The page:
Lindiwe Zulu, the woman in charge of South Africa’s newly created Department of Small Business Development, says that while the role of small business in job creation is widely recognised, it is important to be sensitive to the challenges faced by the sector.
“It’s about dialoguing with them to see where the challenges are,” Zulu told SAnews after her swearing in as the new minister in Pretoria on Monday.
“This is a new ministry, but the sector is not new,” she added. “There’s a lot of work that’s already been done by the Department of Trade and Industry and other departments. For us it will be about pulling out that work and seeing what has worked and what hasn’t.”
Zulu said that skills development and financing were some of the challenges faced by small businesses. “Sometimes people get a little money and they think that they’ve got a lot, only to realise that that money wasn’t really enough. So the issue of saving amongst our people is also very important.”
The former International Affairs adviser has travelled extensively on the continent and has seen how small businesses thrive in other countries – and how foreign nationals who come to South Africa start up thriving small businesses.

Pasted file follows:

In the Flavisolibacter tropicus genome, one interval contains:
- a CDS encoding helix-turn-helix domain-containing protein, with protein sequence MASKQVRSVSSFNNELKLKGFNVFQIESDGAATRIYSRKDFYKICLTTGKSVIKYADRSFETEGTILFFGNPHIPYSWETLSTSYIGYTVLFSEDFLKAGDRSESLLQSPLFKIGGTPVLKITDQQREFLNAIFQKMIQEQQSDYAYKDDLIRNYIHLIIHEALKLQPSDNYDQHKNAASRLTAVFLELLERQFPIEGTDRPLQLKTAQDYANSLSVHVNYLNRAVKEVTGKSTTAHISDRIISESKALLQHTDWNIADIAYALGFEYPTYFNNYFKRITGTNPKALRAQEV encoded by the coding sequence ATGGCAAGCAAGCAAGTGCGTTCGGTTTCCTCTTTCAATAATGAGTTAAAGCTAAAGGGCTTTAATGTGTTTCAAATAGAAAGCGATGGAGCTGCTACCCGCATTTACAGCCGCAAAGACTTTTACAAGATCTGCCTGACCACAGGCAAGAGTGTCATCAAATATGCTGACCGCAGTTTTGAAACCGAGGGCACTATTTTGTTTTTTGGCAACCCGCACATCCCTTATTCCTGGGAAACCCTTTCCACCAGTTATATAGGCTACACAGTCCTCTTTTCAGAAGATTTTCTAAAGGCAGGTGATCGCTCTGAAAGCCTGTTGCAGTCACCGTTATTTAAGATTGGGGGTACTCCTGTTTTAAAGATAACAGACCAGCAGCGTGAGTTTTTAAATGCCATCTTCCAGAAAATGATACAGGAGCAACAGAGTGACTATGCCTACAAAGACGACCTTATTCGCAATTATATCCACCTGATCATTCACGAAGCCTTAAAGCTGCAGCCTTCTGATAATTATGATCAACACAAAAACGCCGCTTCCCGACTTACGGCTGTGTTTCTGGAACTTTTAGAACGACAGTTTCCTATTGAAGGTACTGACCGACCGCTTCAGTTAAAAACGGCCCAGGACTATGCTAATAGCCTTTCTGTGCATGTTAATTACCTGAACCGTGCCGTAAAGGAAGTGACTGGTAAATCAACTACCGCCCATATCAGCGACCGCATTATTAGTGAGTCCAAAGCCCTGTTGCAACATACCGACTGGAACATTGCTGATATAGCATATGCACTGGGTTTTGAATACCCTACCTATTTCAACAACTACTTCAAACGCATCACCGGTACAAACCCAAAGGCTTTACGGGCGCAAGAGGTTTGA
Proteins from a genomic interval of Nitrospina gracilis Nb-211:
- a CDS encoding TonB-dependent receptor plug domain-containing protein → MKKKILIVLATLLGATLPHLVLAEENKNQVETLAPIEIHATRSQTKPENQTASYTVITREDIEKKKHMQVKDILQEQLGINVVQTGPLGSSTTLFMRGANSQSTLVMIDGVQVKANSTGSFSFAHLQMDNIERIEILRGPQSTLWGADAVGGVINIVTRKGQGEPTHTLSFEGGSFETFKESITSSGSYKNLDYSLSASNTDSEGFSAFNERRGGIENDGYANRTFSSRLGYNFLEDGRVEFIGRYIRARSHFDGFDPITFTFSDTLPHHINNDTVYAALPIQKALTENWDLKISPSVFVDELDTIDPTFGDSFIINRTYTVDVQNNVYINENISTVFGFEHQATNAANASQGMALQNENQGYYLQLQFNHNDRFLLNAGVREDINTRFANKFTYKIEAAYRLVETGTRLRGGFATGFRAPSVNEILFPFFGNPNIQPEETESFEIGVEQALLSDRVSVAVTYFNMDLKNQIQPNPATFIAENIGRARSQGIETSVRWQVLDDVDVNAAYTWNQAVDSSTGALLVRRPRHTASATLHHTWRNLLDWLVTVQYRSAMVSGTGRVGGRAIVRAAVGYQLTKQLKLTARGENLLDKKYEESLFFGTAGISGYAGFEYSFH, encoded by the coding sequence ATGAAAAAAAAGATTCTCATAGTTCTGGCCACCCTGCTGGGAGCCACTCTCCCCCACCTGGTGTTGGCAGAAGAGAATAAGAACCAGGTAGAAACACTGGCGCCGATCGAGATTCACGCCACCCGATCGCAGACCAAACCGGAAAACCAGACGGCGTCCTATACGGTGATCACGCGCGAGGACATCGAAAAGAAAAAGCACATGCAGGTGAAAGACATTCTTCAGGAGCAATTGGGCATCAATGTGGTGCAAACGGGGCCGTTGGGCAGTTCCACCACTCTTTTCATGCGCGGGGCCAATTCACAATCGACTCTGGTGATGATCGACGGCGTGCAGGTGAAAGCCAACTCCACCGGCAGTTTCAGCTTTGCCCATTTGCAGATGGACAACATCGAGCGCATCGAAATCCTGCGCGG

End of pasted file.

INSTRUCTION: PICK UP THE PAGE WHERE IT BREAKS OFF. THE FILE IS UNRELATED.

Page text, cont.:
“You look at some of the foreigners that are in South Africa today. They arrive in South Africa with almost nothing, but they network, they support each other. Those are the things I think one would have to deal with in assisting SMMEs, because there’s got to be a connection, networking and support for each other.”
The department will also look at the issue of the government not paying small businesses within the prescribed 30-day time period, while also engaging with the country’s financial institutions and helping to get small business owners organised into formations.
“We need to find a way to pull people together; the issue of cooperatives, for instance, is one of the most important elements,” Zulu said.
Business welcomes new department
Earlier on Monday, the South African Chamber of Commerce and Industry (Sacci) welcomed the establishment of the new ministry, saying it had been “high on the chamber’s wish list”.
“Sacci has and will continue to engage towards an SME department that serves the development interests of SMEs and the economy,” Sacci CEO Neren Rau said in a statement.
“This includes simplifying the SME regulatory environment, reviewing and expanding incentives for SMEs, and championing the cause of SMEs with other government department and the Presidency vis-�-vis policy development.”
In his 2014 Budget speech in Cape Town in February, former Finance Minister Pravin Gordhan said small business people had raised concerns that they were not receiving enough support in order to raise their enterprises to levels at which they could contribute to the country’s growth.
The Budget allocated R6.5-billion over three years for supporting small and medium enterprises.